Supporting women with dementia
By nature I am rather carefree and upbeat and although it is important for me to remain so when I am in my support role, I am also aware of the need to demonstrate sensitivity when recounting my weekly escapades! These Lovely ladies are not able to lead the full life that I am blessed with. As a support worker to woman of a similar age to myself, I am profoundly aware of this.
However, it is an emotional balancing act. On the one hand, these remarkable ladies want and need to hear about my week, how my family is, girly gossip and man talk! On the other hand, I am conscious that it must be difficult to hear my tales of the normality that comes with NOT having to live with Dementia and I have sensed an air of subtle resentment at times.
As Single ladies they have the same fundamental human motivation to have meaningful, satisfying and intimate relationships as any other woman. However, having early onset dementia brings huge challenges to forming these connections. This dementia is still only really understood and acknowledged by those it affects directly and indirectly. Starting a relationship is daunting at any time, and brings with it new demands and expectations. Add in the mix, explaining and coping with dementia and the anxiety and stress this generates, and you have a complicated recipe to begin anything with.
It is my greatest pleasure and inordinate privilege to support these incredible women. Their indomitable spirit, perseverance, courage and unfailing good humour in the face of unspeakable adversities, is both wondrous and humbling. Possibly I feel more connected to them than the men I support because of the female bond and the common interests we share because we are women. It is that necessary link that forms the basis of our relationships but my reality is very different from their reality and that knowledge is always in the background for us when we are together.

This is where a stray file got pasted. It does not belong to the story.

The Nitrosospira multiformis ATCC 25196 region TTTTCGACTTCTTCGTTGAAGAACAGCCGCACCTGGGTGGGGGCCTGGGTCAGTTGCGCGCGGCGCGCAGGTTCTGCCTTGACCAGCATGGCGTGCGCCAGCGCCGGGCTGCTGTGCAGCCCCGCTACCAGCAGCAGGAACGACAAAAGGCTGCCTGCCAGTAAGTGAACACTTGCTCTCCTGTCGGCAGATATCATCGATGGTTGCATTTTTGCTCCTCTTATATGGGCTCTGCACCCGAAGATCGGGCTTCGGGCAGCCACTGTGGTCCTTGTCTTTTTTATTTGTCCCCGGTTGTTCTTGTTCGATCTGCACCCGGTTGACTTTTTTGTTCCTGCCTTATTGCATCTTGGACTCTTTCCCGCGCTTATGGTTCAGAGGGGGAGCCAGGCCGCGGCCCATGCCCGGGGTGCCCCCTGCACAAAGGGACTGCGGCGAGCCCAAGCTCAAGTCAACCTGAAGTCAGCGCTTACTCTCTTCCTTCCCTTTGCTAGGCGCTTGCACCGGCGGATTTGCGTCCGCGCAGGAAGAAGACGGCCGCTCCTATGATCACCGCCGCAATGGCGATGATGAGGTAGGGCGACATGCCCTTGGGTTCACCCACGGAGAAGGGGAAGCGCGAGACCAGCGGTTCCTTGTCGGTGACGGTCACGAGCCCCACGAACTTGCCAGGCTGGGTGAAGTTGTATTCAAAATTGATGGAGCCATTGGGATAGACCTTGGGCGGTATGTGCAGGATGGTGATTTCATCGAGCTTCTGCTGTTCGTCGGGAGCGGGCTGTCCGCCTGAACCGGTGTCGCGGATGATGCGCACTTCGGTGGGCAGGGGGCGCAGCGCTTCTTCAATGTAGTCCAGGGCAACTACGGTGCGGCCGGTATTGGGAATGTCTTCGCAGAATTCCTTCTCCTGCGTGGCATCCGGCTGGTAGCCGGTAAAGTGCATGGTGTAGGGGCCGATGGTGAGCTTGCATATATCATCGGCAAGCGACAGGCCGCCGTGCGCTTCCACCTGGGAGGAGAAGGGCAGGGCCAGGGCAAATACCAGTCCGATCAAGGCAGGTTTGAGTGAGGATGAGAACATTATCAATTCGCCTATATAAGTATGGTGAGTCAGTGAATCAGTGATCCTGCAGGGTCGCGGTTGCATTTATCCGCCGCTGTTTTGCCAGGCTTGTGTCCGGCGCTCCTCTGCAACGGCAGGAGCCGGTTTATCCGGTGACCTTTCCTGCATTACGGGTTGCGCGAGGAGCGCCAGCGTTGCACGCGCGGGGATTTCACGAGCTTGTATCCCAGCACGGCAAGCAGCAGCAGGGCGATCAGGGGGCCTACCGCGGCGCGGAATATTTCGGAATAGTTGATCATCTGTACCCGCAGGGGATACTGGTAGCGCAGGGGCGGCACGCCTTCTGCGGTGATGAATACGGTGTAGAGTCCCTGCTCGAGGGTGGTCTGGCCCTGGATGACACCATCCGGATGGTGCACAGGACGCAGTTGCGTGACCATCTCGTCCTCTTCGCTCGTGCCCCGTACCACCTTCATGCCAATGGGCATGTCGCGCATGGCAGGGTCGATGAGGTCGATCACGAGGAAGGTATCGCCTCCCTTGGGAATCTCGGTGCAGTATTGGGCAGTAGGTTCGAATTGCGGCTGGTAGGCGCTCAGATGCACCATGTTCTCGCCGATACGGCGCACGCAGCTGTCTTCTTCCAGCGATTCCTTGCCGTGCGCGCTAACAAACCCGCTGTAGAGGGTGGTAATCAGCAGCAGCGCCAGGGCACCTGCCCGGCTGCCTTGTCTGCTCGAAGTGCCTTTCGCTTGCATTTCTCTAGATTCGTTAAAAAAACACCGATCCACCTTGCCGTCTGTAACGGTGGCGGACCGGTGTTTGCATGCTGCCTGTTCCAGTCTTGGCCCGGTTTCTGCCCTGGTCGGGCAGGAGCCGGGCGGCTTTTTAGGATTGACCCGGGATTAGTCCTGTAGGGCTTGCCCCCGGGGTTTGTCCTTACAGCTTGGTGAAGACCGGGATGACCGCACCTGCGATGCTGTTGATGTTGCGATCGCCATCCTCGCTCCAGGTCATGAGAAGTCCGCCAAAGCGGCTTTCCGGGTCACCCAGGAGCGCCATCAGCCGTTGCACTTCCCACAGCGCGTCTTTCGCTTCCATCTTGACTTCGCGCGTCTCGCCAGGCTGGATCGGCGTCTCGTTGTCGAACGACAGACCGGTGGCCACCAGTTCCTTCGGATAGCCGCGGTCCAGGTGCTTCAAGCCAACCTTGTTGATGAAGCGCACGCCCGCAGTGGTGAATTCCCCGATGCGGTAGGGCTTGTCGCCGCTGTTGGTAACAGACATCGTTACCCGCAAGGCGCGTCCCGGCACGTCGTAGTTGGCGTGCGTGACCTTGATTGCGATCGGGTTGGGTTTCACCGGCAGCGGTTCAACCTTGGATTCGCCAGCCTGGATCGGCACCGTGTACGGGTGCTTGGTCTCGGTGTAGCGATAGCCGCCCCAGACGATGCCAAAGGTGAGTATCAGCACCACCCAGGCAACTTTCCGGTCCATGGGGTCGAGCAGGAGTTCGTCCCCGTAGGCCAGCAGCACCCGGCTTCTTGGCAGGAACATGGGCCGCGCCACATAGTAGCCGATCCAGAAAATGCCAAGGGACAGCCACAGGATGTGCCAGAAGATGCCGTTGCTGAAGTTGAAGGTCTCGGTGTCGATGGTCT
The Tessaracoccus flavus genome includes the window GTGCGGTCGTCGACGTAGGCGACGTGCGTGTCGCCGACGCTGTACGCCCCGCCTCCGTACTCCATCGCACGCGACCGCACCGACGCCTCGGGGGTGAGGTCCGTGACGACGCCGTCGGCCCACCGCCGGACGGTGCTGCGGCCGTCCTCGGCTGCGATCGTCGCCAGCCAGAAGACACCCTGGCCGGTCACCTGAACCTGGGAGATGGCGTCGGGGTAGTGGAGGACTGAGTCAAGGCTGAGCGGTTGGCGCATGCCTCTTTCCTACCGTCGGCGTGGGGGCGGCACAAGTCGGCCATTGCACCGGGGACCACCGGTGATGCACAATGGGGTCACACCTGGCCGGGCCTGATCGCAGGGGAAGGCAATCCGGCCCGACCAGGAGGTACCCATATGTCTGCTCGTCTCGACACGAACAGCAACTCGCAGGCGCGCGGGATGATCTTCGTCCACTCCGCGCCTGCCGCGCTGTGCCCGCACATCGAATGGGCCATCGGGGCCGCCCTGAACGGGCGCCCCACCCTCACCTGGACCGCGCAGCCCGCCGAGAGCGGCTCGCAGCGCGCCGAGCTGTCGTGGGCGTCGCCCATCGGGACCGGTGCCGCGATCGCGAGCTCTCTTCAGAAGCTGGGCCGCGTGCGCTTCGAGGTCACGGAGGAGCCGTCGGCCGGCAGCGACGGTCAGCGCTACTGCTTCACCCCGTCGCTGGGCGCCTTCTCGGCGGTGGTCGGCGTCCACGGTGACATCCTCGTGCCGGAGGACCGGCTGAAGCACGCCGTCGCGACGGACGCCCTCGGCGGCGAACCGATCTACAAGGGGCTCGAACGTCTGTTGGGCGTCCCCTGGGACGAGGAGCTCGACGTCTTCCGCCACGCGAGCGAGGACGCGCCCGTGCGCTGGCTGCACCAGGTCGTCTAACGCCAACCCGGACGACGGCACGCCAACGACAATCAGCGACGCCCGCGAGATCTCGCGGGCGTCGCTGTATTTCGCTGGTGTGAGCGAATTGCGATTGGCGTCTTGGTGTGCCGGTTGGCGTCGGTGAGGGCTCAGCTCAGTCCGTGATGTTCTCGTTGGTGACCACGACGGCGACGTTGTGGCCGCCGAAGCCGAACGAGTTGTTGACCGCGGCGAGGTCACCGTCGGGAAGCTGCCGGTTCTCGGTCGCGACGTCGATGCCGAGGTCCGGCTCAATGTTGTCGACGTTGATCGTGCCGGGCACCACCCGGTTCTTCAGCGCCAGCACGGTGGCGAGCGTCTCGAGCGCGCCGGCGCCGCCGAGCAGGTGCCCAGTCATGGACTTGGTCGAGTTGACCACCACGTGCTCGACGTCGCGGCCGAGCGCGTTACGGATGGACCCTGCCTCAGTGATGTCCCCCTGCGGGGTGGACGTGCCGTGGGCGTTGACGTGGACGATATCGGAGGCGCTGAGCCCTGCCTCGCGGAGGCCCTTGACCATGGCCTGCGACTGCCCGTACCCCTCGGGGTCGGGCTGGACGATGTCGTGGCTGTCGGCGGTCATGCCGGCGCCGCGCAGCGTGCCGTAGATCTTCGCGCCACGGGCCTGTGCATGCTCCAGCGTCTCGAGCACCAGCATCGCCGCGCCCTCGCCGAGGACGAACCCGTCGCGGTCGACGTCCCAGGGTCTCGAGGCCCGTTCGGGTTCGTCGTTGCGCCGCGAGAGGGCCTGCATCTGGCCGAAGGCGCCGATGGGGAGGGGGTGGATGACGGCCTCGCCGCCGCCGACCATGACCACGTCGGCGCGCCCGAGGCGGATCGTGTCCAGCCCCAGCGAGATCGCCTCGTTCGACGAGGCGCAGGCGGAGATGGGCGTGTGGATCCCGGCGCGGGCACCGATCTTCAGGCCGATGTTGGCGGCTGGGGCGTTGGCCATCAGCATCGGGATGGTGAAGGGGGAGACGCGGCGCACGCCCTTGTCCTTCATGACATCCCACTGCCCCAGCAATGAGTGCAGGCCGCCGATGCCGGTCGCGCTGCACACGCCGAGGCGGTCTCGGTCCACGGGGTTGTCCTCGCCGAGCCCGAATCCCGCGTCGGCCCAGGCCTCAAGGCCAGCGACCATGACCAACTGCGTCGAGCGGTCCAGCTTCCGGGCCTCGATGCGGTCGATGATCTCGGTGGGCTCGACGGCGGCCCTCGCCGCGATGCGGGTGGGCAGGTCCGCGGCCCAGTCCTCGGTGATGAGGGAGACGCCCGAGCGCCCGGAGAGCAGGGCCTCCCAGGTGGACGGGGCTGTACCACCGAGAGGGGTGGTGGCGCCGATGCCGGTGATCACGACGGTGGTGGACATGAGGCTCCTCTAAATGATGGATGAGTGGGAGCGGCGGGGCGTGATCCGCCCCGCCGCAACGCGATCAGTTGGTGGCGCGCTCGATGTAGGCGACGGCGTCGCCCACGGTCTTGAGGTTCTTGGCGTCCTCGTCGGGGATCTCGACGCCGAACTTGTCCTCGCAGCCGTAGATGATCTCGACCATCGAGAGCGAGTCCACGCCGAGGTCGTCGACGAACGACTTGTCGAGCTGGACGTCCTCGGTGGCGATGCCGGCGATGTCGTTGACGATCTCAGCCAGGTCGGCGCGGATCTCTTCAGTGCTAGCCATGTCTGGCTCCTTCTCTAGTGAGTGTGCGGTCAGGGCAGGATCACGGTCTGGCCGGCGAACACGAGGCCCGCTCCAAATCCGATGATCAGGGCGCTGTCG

We have different personalities, beliefs, and, of course interests but, being women and also mothers, we have an intuition, an appreciation of each other, even though their understanding of my life may create a barricade between us at times; because I can never know what it is like to live with Dementia and all the challenges it brings, just as they cannot return to the relatively unimpeded life experience that I am, gratefully, living.
However, I do believe that our relationships are constantly refreshed by the others approach to life. In a way, we are so inextricably linked, both because of the support and companionship I am blessed with being able to give; and the life lessons I have taken from them. I have never appreciated more, that all we have at any given moment is whatever that moment holds.
The radiance of the joy these incredible women find in the small things that many of us take for granted is truly inspirational and motivates me to be a better person.
Jen Marks, One to One Support Worker, Young Dementia UK
|Tags: relationships, women living alone, workforce||Written 2014-09-15|